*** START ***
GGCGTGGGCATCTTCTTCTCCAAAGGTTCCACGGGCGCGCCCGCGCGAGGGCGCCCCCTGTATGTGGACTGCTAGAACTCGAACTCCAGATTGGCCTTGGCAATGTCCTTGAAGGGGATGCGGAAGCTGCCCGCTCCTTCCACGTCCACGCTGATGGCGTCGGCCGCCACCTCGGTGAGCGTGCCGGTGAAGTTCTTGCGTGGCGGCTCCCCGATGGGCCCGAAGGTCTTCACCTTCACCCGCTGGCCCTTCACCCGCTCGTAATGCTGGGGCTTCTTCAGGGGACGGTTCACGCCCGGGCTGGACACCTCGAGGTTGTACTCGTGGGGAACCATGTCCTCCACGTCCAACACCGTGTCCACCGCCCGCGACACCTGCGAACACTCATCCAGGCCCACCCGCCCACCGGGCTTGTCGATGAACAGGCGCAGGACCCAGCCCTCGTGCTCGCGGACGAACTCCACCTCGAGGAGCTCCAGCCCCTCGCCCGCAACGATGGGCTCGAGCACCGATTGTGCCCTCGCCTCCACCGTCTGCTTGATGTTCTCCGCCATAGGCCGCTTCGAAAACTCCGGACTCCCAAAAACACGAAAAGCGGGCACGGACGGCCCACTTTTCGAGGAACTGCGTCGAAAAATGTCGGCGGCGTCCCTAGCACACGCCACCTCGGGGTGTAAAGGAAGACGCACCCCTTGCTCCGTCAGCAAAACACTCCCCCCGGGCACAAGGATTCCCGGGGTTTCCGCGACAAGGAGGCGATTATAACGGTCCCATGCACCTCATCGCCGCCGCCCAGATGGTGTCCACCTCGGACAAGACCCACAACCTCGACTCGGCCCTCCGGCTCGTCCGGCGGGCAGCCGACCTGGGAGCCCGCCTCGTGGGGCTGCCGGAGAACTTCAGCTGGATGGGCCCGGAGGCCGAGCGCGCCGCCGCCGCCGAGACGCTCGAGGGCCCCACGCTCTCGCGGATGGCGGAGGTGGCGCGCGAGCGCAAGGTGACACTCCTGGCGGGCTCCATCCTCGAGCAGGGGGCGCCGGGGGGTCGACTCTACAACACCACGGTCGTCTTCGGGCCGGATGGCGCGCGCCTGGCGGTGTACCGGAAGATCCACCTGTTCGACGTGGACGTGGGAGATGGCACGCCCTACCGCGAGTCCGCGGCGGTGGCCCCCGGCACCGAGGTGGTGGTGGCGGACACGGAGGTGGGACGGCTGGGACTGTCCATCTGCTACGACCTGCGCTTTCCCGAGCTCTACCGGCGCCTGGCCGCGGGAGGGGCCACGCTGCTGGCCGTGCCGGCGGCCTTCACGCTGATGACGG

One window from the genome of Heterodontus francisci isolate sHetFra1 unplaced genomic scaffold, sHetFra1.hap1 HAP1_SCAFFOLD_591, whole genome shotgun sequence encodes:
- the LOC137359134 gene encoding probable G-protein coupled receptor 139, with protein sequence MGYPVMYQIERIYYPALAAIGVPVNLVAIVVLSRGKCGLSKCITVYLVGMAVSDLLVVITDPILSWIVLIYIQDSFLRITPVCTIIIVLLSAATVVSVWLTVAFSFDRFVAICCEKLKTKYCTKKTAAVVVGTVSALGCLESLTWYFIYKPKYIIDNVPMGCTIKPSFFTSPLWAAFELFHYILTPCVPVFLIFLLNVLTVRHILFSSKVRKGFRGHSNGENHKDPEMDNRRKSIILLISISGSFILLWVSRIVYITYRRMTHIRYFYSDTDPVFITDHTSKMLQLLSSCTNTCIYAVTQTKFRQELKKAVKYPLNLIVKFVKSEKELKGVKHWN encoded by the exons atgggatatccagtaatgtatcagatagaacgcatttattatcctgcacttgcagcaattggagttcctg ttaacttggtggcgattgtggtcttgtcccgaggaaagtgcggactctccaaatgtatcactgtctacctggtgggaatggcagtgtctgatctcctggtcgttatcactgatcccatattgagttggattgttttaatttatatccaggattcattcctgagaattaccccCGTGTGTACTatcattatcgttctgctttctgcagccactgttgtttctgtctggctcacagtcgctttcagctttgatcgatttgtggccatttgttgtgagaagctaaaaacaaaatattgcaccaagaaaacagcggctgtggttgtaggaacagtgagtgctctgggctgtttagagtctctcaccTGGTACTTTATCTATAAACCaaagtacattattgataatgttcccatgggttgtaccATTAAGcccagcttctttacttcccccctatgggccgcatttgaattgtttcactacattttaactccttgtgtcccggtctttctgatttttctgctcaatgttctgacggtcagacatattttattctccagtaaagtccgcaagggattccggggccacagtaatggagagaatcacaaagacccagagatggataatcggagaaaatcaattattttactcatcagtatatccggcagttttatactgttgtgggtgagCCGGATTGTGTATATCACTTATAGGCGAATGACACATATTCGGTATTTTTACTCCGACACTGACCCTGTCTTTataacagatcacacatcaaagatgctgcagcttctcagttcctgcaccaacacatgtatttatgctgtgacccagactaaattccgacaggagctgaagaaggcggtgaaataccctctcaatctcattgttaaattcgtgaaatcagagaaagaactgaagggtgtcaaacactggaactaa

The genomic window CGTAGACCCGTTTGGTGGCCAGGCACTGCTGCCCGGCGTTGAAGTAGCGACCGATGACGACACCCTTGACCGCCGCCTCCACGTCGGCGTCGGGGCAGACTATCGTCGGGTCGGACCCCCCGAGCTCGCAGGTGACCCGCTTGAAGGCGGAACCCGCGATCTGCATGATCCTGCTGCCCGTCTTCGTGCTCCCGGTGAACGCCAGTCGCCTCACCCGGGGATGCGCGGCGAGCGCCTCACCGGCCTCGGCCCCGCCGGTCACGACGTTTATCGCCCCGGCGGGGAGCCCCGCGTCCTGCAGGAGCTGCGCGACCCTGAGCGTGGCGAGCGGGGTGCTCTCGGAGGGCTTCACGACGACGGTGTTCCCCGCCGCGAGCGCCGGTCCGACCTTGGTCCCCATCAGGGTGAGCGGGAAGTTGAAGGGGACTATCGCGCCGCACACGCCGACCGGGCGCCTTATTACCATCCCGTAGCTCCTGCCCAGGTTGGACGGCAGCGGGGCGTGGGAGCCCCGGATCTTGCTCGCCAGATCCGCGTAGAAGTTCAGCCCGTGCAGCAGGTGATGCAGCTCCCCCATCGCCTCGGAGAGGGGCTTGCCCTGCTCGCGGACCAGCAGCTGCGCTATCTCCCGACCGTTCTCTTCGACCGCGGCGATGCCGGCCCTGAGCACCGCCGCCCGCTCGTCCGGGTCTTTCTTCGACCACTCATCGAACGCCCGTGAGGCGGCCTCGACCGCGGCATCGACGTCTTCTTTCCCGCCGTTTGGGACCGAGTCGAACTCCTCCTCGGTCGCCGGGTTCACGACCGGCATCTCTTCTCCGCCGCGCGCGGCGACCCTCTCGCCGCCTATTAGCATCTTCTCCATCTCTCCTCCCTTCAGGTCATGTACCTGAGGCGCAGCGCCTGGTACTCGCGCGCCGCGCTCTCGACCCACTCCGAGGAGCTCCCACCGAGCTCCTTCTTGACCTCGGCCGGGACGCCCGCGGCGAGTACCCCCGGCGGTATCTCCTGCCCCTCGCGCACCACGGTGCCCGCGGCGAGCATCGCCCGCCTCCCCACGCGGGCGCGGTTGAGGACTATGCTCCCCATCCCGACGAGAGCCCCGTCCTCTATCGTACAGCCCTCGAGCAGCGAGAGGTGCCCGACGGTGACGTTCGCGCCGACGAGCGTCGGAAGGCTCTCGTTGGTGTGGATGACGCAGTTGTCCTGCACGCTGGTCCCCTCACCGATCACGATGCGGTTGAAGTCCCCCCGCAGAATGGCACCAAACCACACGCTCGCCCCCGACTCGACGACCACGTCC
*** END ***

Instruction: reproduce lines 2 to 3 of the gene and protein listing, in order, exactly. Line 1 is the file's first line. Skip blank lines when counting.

One window from the genome of Heterodontus francisci isolate sHetFra1 unplaced genomic scaffold, sHetFra1.hap1 HAP1_SCAFFOLD_591, whole genome shotgun sequence encodes:
- the LOC137359134 gene encoding probable G-protein coupled receptor 139, with protein sequence MGYPVMYQIERIYYPALAAIGVPVNLVAIVVLSRGKCGLSKCITVYLVGMAVSDLLVVITDPILSWIVLIYIQDSFLRITPVCTIIIVLLSAATVVSVWLTVAFSFDRFVAICCEKLKTKYCTKKTAAVVVGTVSALGCLESLTWYFIYKPKYIIDNVPMGCTIKPSFFTSPLWAAFELFHYILTPCVPVFLIFLLNVLTVRHILFSSKVRKGFRGHSNGENHKDPEMDNRRKSIILLISISGSFILLWVSRIVYITYRRMTHIRYFYSDTDPVFITDHTSKMLQLLSSCTNTCIYAVTQTKFRQELKKAVKYPLNLIVKFVKSEKELKGVKHWN encoded by the exons atgggatatccagtaatgtatcagatagaacgcatttattatcctgcacttgcagcaattggagttcctg ttaacttggtggcgattgtggtcttgtcccgaggaaagtgcggactctccaaatgtatcactgtctacctggtgggaatggcagtgtctgatctcctggtcgttatcactgatcccatattgagttggattgttttaatttatatccaggattcattcctgagaattaccccCGTGTGTACTatcattatcgttctgctttctgcagccactgttgtttctgtctggctcacagtcgctttcagctttgatcgatttgtggccatttgttgtgagaagctaaaaacaaaatattgcaccaagaaaacagcggctgtggttgtaggaacagtgagtgctctgggctgtttagagtctctcaccTGGTACTTTATCTATAAACCaaagtacattattgataatgttcccatgggttgtaccATTAAGcccagcttctttacttcccccctatgggccgcatttgaattgtttcactacattttaactccttgtgtcccggtctttctgatttttctgctcaatgttctgacggtcagacatattttattctccagtaaagtccgcaagggattccggggccacagtaatggagagaatcacaaagacccagagatggataatcggagaaaatcaattattttactcatcagtatatccggcagttttatactgttgtgggtgagCCGGATTGTGTATATCACTTATAGGCGAATGACACATATTCGGTATTTTTACTCCGACACTGACCCTGTCTTTataacagatcacacatcaaagatgctgcagcttctcagttcctgcaccaacacatgtatttatgctgtgacccagactaaattccgacaggagctgaagaaggcggtgaaataccctctcaatctcattgttaaattcgtgaaatcagagaaagaactgaagggtgtcaaacactggaactaa